Saturday, January 30, 2010

The London attempt to bribe the Taliban

LONDON: World leaders meeting in London on Thursday agreed on a timetable for the handover of security duties in Afghan provinces starting in late 2010. In their final communique, the leaders also pledged funds for a plan aimed at persuading Taliban fighters to renounce violence, but offered no specific figures. The meeting backed Afghan President Hamid Karzai's plan to reintegrate Taliban willing to “cut ties with al-Qaida and other terrorist groups and pursue their political goals peacefully.'' It said handover of security responsibilities would begin this year, with the Afghan National Army “conducting the majority of operations in the insecure areas of Afghanistan within three years.” The conference was called to help world powers chart a roadmap out of Afghanistan amid rising U.S. and NATO casualties and falling public support.
The 70 nations say Karzai had promised to crack down on corruption and said a summit in Kabul later this year would offer specific plans to bolster his faltering government.
The text said discussions marked a “decisive step towards greater Afghan leadership to secure, stabilize and develop Afghanistan." 
 That is how the Pakistani newspaper 'The News' brought the news from the London Conference, where about 70 countries gathered at the invitation of  British prmie minister Gordon Brown to discuss the future, or rather their contribution to the future, of Afghanistan. Very short, very factual. Apparently the outcome was no too thrilling for the people in Islamabad.  And that is no surprise if you ask me. How would one stabilize a regime that consists of a president who was elected through election fraud and who, after more than  two months, had only seven of the 17 cabinet ministers approved by the parliament (ena that after a first attempt during which only seven out of 24 were approved). Can Karzai's government, can Afghanistan be saved, by bringing in the Taliban?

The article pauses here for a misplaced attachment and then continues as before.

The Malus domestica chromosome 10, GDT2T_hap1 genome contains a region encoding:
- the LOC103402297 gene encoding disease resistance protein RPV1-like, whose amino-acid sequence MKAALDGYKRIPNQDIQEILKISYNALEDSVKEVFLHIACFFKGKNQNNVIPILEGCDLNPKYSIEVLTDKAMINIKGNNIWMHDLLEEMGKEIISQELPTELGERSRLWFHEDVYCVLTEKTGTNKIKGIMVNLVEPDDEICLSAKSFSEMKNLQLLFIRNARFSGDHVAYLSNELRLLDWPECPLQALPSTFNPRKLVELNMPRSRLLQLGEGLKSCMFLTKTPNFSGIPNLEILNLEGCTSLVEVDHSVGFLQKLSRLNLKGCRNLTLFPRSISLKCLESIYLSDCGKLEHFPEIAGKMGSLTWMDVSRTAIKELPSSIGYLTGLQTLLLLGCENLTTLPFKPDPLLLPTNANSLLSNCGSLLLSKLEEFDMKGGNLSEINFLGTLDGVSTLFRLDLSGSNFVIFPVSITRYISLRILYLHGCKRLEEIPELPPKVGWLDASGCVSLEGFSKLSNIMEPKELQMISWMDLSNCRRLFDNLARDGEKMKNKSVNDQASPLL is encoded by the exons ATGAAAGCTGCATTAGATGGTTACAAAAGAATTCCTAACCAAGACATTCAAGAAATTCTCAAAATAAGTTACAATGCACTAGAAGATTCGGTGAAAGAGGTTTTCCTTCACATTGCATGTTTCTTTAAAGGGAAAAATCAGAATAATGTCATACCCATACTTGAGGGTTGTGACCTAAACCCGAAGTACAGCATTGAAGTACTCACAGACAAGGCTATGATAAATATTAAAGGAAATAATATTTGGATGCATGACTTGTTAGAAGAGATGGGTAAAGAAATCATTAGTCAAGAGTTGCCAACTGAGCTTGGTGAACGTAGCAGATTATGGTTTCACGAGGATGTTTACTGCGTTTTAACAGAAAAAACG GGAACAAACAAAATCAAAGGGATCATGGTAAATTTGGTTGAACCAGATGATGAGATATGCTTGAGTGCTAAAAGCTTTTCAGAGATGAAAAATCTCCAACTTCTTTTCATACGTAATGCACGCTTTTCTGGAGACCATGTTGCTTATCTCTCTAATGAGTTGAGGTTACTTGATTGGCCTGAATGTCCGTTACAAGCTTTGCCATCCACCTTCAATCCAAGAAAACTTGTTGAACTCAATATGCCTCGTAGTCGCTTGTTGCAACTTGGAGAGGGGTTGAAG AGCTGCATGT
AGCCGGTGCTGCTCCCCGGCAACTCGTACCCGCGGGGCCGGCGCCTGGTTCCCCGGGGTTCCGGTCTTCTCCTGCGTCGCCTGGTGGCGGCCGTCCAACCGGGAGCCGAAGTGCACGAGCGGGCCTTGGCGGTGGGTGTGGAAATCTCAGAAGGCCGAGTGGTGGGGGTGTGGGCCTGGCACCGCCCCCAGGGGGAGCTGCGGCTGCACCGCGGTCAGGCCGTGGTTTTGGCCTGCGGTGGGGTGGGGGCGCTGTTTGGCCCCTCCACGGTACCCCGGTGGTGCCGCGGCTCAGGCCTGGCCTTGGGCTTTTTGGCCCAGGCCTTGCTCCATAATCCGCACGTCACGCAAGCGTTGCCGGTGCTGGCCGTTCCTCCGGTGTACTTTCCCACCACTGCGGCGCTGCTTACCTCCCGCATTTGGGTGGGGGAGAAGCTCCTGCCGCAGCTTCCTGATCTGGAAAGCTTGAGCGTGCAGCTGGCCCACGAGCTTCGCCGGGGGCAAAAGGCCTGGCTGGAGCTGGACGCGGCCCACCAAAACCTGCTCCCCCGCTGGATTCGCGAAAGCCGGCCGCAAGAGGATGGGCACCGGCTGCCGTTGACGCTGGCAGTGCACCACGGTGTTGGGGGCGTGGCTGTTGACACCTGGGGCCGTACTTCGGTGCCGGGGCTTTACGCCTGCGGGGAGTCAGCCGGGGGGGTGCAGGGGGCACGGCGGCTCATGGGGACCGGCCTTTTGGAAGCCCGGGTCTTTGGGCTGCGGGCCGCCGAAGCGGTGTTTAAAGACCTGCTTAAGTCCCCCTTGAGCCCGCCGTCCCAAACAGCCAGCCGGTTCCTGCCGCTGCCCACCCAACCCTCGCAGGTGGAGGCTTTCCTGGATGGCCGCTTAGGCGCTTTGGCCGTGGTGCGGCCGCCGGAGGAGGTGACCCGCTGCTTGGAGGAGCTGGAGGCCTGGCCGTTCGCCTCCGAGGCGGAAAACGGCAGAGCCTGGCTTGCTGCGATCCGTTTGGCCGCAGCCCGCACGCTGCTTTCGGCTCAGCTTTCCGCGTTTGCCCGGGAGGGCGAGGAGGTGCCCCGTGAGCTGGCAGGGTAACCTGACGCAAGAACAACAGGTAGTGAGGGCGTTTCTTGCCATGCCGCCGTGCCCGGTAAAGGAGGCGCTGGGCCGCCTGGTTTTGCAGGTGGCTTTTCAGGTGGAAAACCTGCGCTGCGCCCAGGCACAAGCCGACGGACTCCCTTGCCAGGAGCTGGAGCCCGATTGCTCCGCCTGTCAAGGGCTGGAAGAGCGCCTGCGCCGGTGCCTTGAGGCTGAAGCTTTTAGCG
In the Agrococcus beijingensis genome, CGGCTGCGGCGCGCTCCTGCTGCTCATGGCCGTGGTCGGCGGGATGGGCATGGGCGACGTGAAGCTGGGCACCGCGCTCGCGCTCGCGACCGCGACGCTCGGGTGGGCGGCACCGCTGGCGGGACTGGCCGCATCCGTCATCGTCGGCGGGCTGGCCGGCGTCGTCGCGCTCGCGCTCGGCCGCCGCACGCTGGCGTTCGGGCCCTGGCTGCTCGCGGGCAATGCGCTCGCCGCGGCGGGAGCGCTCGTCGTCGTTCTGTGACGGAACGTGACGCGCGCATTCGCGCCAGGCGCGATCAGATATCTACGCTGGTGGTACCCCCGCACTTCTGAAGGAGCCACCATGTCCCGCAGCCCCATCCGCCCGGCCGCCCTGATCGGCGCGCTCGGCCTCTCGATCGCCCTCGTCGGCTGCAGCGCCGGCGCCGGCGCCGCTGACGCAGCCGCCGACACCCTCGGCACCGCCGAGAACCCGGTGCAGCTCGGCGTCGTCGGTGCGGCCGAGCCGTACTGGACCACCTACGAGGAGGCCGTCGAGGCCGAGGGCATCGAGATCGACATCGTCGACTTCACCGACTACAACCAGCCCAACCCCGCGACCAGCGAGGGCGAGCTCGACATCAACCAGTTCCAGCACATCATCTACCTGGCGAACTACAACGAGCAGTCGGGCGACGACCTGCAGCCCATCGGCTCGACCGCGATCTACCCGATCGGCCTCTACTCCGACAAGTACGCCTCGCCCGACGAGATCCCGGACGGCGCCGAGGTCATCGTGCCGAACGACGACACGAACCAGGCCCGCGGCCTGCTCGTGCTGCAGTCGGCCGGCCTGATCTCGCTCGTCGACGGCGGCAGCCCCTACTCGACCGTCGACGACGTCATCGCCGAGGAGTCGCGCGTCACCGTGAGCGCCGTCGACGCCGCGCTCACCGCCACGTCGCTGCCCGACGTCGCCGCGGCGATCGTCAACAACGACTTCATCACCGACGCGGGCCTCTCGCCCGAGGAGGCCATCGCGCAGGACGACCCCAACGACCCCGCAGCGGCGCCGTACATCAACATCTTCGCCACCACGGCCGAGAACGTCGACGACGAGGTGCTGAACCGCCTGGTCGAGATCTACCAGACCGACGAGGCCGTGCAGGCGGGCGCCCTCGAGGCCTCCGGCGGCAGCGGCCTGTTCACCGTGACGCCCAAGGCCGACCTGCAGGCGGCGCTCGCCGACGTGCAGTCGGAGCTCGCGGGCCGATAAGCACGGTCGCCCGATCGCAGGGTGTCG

This is what Juan Cole wrote about the conference:

NATO to Provide $500 mn. to Bribe Taliban; Seeks Exit beginning 2011; Obama's Request for 10,000-troop NATO Surge Quietly Rejected

British Prime Minister Gordon Brown may have called the London Conference on Afghanistan for domestic political purposes, as a sort of publicity stunt. But the nearly 70 nations that gathered there unexpectedly took advantage of the meet to plot out a NATO exit strategy. Of course, how realistic it is remains to be seen. The London conference saw as many plans put forward for dealing with the low-intensity war against the Taliban there as there were countries in attendance. (...)
President Hamid Karzai asked for 15 years more of a substantial NATO commitment and heavy investment of foreign training and aid in the country. Karzai also offered to open talks with the top echelons of the Old Taliban of Mullah Omar in hopes of bringing them in from the cold.(....) NATO was generally very unhappy at Karzai's mention of "15 years", and instead began speaking of 2011 as the beginning of a withdrawal of NATO troops, with the expectation that over time more and more of Afghanistan's provinces would be patrolled by the Afghan military without foreign assistance. (..) France says it will send no more troops to Afghanistan and criticized Karzai's 15-year timeline. Germany is sending only 500 more troops. The Dutch may pull out their 2000 troops soon. Obama is highly unlikely to get his 10,000 quota from NATO, though that piece of the troop escalation was key to his plan. 

As c ould be expected the Taliban gave an angry response to the attempt to buy their services:  
"Les tentatives de l'ennemi d'acheter les moudjahidine en leur offrant de l'argent et des emplois pour qu'ils abandonnent le jihad sont vaines", s'est empressé d'indiquer le Conseil du commandement des talibans afghans dans un communiqué mis en ligne jeudi sur un site islamiste, selon le centre de surveillance de sites islamistes SITE Intelligence.

No comments: